- Television, Historiography, and Cultural Power
When asked to write about three works in television studies that have been particularly significant to my thinking and scholarship, a flood of possibilities came to mind. I decided to narrow things down to three texts whose historiographic methodology, conceptualization of television, and commitment to questions of cultural power and social change inform all of my scholarly work and appear in some form in every course I teach. Each crucially reminds me why I do what I do. These works are: Lynn Spigel's Make Room for TV: Television and the Family Ideal in Postwar America; Steven D. Classen's Watching Jim Crow: The Struggles Over Mississippi TV, 1955–1969; and Ron Becker's Gay TV and Straight America.
As Anna McCarthy recently put it, "In focusing so elegantly on the ephemeral material culture of the medium," Make Room for TV "wrote out a new paradigm for TV studies."1 A paradox of Spigel's book is that it is so clearly and engagingly written and so logically argued that its exhaustive research and stunning originality seem commonsensical and familiar in ways that threaten to obscure its groundbreaking contribution and its field-altering effects on media scholarship since its publication. Indeed, having just started PhD work when Make Room was published, and fortunate enough to have Spigel as my dissertation advisor, Make Room for TV seemed then, and still seems, like the only way to "do" media studies.
Focusing on television's integration into everyday domestic space between 1948 and 1955, Spigel pieces together evidence of everyday struggles over the medium's introduction and its "place" through analysis of popularly available media (particularly women's home magazines), as well as social scientific studies, industry trade journals, architectural design and suburban planning documents, federal housing policy, network policy and program scheduling, and television programming itself. In concert, these discourses unpack the real struggles and active work required to encourage and maintain a broader, immediate "obsession with the reconstruction of family life and domestic [End Page 184] ideals after World War II."2Make Room is a feminist intervention, restoring a "voice" and place, historically, to the figure of the homemaker and her labors within domestic space while simultaneously exposing the vulnerability and highly selective and limited (raced and classed) nature of this postwar familial "ideal."
Of the many critical contributions made by Make Room for TV, one of the most compelling for my own thinking about mythologies of regional identity is Spigel's analysis of the role of cultural fantasy preceding a new medium's introduction and coincident with its standardization. Spigel's insights regarding recurring themes of technology as a "unifying and divisive force"3 through tropes of proximity, distance, isolation, and integration should remain key to contemporary theorization of newer media phenomena such as social networking or handheld media and their revisiting of questions of public and private, technology, and gender.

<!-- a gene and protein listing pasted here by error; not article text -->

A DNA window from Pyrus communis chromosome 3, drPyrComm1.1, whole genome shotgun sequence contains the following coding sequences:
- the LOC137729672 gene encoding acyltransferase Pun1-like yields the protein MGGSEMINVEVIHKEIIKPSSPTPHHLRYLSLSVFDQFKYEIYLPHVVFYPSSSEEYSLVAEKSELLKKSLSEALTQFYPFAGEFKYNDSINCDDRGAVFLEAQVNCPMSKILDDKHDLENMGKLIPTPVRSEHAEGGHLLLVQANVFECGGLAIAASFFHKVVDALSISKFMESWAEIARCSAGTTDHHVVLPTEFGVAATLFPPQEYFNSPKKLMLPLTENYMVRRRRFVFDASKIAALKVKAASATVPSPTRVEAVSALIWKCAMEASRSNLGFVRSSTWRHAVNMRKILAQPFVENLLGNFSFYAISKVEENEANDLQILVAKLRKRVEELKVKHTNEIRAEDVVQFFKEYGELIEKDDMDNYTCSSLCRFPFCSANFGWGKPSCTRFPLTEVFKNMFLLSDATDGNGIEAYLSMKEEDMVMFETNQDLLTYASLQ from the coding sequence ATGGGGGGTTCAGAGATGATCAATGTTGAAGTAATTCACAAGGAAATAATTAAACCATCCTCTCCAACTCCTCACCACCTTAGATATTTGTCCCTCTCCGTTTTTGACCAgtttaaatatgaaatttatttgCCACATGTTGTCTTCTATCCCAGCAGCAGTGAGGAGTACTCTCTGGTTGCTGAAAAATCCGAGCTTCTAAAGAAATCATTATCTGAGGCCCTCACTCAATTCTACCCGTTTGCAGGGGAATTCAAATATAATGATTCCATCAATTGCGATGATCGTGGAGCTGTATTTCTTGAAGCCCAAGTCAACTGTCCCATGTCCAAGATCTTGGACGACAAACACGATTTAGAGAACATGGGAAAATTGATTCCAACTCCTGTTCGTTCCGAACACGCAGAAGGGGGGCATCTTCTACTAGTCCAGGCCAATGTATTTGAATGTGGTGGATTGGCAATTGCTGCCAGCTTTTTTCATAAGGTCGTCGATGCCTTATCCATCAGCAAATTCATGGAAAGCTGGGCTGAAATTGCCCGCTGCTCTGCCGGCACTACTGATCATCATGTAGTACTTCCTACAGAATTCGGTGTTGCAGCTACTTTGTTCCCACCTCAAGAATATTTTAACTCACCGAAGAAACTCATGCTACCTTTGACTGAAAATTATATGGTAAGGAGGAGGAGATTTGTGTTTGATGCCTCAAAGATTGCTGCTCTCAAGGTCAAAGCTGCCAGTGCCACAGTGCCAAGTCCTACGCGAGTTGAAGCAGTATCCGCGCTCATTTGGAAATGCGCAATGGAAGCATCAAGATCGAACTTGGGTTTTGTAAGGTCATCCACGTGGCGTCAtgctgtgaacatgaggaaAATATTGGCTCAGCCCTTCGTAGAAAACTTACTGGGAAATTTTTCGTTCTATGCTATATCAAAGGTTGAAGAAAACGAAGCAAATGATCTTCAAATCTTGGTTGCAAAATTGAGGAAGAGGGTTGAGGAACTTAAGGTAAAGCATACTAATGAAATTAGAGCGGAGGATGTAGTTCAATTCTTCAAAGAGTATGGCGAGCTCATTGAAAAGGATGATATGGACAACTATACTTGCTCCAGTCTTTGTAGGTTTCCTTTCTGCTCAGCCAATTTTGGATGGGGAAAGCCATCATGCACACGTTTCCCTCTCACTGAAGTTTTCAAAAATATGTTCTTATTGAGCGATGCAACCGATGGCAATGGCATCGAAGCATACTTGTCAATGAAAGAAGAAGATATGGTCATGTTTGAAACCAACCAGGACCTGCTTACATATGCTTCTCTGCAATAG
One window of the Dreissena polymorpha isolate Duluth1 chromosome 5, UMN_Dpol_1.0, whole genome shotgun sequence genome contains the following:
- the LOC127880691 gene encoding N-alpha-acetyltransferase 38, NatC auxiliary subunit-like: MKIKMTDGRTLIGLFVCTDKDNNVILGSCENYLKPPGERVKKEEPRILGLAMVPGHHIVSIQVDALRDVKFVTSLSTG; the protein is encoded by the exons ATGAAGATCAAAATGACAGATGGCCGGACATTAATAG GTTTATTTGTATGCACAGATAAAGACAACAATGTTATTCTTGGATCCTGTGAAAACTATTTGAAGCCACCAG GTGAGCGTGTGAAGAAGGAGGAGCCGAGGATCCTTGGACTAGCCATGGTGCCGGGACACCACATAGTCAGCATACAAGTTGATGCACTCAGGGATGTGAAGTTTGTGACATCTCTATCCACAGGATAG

How does one agitate for change in a climate of terror? Steven Classen's Watching Jim Crow engages this question through a detailed examination of local television and live popular entertainment programs as "strategic battlegrounds" in struggles over civil rights in Jackson, Mississippi, between 1955 and 1969. Using documents from special collections at Tougaloo College, newspapers and alternative news, legal filings and testimony, oral histories and interviews, Classen reconstructs perilous attempts to intervene, politically and culturally, in the face of repressive, censorious media gatekeepers at the local, state, and broader regional levels. Classen parses the connections between local organizations such as the segregationist Citizens' Councils and the State of Mississippi Sovereignty Commission, "watchdog" groups such as Monitor South, and prominent figures in local newspaper, radio, and television management, as well as in banking, local churches, the police department, and the Chamber of Commerce. Structurally and ideologically, Jackson's local media were overtly "aligned at their conception with white supremacist interests" in "an intimidating white power bloc."4
In examining the NAACP's struggles pursuing formal, institutionally recognized avenues of complaint in this climate, Classen notes that the organization's emphasis on "changing laws before taking direct action" led to a dual failure: underestimating "the power, threat, and ready illegality...